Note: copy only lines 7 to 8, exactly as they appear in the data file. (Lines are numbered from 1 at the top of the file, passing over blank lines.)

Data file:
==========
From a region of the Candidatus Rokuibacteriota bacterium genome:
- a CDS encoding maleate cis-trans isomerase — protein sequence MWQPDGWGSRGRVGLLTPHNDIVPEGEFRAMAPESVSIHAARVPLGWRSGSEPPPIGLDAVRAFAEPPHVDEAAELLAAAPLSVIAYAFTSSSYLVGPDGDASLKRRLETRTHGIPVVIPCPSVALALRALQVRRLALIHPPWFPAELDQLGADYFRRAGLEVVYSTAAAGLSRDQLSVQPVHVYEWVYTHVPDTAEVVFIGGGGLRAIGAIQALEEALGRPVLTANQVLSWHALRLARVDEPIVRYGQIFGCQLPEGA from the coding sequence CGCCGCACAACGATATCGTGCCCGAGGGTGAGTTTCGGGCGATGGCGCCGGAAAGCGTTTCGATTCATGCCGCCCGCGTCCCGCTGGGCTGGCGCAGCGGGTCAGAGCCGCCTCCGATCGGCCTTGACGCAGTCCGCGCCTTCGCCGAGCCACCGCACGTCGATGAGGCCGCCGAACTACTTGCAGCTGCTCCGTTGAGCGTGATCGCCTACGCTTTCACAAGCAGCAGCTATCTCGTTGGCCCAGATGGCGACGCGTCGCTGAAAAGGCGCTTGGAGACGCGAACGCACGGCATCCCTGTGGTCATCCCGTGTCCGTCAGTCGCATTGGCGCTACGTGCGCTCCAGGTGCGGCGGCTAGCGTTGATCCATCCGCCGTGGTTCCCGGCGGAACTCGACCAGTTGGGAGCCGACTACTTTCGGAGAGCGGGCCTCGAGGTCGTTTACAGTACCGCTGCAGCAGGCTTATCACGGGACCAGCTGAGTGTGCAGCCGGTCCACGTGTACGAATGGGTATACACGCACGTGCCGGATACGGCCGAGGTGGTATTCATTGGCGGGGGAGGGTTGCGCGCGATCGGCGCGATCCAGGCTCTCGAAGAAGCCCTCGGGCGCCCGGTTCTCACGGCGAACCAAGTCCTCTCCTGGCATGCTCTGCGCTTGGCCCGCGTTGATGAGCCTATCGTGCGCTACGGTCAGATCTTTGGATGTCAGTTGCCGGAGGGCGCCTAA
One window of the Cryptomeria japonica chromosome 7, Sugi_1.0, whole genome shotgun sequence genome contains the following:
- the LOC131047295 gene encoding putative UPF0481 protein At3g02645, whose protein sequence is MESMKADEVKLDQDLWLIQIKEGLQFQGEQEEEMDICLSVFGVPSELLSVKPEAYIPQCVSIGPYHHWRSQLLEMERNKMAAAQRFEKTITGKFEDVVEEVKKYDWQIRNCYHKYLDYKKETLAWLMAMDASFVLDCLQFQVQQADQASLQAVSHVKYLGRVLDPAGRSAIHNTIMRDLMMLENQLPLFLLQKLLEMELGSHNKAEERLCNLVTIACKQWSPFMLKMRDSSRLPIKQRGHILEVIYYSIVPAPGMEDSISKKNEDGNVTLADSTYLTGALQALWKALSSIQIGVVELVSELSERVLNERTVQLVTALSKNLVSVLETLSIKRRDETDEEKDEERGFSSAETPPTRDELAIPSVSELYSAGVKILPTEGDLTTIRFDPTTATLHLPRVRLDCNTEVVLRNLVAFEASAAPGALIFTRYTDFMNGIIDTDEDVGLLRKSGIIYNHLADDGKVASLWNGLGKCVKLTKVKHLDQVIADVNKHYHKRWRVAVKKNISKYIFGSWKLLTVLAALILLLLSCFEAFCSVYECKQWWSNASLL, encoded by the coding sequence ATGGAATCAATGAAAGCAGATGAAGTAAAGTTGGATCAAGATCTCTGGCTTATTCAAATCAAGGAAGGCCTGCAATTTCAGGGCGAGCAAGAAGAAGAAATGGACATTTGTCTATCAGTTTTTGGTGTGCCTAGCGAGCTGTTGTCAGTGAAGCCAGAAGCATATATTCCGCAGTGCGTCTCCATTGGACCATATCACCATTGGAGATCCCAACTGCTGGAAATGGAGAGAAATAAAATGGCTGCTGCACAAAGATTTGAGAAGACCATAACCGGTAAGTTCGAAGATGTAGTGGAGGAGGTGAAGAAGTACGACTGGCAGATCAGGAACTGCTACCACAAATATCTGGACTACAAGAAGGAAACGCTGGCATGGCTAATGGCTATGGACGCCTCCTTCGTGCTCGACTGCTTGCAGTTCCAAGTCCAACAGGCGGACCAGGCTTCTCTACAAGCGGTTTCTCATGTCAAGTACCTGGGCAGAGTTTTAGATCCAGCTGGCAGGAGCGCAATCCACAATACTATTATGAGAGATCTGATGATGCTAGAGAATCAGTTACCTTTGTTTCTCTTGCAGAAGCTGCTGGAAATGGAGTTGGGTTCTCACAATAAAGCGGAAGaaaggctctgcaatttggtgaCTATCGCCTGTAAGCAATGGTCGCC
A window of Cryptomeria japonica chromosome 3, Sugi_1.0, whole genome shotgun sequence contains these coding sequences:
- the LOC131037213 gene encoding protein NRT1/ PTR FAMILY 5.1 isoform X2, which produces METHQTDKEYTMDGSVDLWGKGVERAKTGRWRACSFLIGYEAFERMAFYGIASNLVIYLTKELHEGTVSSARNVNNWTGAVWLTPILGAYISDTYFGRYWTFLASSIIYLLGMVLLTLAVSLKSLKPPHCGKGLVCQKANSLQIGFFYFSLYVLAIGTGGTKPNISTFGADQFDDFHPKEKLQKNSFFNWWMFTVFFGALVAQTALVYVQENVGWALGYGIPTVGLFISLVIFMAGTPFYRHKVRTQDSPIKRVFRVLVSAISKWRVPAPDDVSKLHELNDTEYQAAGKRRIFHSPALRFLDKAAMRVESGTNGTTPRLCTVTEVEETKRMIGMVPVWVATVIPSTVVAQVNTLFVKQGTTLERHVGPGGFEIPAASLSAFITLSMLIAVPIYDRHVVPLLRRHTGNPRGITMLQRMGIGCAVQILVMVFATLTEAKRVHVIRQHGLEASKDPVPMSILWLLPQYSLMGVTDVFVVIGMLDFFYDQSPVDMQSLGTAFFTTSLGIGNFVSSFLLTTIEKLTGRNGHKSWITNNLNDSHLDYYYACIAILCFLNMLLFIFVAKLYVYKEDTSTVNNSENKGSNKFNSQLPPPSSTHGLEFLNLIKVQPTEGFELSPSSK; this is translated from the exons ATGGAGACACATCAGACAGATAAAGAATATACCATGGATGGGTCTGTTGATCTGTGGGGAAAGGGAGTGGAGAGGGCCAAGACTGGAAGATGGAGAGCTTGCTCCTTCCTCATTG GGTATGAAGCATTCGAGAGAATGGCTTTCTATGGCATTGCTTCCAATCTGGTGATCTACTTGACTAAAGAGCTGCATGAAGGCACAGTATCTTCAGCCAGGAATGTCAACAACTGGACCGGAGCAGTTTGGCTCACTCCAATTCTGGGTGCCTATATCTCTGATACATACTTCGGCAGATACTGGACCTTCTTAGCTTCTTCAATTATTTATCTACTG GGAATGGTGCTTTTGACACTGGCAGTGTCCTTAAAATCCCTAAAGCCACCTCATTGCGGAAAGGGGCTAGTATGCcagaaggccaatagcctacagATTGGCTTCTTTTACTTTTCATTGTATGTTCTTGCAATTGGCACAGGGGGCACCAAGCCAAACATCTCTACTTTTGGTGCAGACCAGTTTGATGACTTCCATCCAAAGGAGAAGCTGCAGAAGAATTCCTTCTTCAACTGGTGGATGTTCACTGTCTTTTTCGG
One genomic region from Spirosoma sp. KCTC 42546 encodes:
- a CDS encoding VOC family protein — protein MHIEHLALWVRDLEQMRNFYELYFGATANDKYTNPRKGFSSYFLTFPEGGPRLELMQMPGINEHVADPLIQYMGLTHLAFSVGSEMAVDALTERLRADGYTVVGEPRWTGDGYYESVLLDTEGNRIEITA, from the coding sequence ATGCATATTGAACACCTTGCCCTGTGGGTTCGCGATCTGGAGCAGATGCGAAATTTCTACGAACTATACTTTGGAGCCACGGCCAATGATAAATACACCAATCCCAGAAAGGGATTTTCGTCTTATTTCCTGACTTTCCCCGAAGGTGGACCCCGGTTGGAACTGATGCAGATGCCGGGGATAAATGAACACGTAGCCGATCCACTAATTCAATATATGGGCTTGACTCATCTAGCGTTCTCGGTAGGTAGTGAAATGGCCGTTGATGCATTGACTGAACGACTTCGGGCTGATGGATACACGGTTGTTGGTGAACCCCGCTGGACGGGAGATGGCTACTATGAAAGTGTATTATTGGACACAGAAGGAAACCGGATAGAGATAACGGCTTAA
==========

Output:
One genomic region from Spirosoma sp. KCTC 42546 encodes:
- a CDS encoding VOC family protein — protein MHIEHLALWVRDLEQMRNFYELYFGATANDKYTNPRKGFSSYFLTFPEGGPRLELMQMPGINEHVADPLIQYMGLTHLAFSVGSEMAVDALTERLRADGYTVVGEPRWTGDGYYESVLLDTEGNRIEITA, from the coding sequence ATGCATATTGAACACCTTGCCCTGTGGGTTCGCGATCTGGAGCAGATGCGAAATTTCTACGAACTATACTTTGGAGCCACGGCCAATGATAAATACACCAATCCCAGAAAGGGATTTTCGTCTTATTTCCTGACTTTCCCCGAAGGTGGACCCCGGTTGGAACTGATGCAGATGCCGGGGATAAATGAACACGTAGCCGATCCACTAATTCAATATATGGGCTTGACTCATCTAGCGTTCTCGGTAGGTAGTGAAATGGCCGTTGATGCATTGACTGAACGACTTCGGGCTGATGGATACACGGTTGTTGGTGAACCCCGCTGGACGGGAGATGGCTACTATGAAAGTGTATTATTGGACACAGAAGGAAACCGGATAGAGATAACGGCTTAA